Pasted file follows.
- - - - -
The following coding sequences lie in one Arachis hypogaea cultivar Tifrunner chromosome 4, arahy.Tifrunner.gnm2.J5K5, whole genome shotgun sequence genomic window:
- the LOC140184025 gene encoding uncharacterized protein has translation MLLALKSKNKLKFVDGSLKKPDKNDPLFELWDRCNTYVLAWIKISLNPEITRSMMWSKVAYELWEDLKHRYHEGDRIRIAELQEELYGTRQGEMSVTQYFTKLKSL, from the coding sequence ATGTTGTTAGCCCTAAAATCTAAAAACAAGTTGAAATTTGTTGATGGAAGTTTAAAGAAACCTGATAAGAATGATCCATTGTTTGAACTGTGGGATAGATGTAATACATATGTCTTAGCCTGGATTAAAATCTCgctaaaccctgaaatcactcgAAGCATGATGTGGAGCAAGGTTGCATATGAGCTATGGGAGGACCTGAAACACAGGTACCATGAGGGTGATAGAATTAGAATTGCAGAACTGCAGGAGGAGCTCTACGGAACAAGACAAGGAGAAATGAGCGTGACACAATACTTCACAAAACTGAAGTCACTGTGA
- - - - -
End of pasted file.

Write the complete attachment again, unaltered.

The following coding sequences lie in one Arachis hypogaea cultivar Tifrunner chromosome 4, arahy.Tifrunner.gnm2.J5K5, whole genome shotgun sequence genomic window:
- the LOC140184025 gene encoding uncharacterized protein has translation MLLALKSKNKLKFVDGSLKKPDKNDPLFELWDRCNTYVLAWIKISLNPEITRSMMWSKVAYELWEDLKHRYHEGDRIRIAELQEELYGTRQGEMSVTQYFTKLKSL, from the coding sequence ATGTTGTTAGCCCTAAAATCTAAAAACAAGTTGAAATTTGTTGATGGAAGTTTAAAGAAACCTGATAAGAATGATCCATTGTTTGAACTGTGGGATAGATGTAATACATATGTCTTAGCCTGGATTAAAATCTCgctaaaccctgaaatcactcgAAGCATGATGTGGAGCAAGGTTGCATATGAGCTATGGGAGGACCTGAAACACAGGTACCATGAGGGTGATAGAATTAGAATTGCAGAACTGCAGGAGGAGCTCTACGGAACAAGACAAGGAGAAATGAGCGTGACACAATACTTCACAAAACTGAAGTCACTGTGA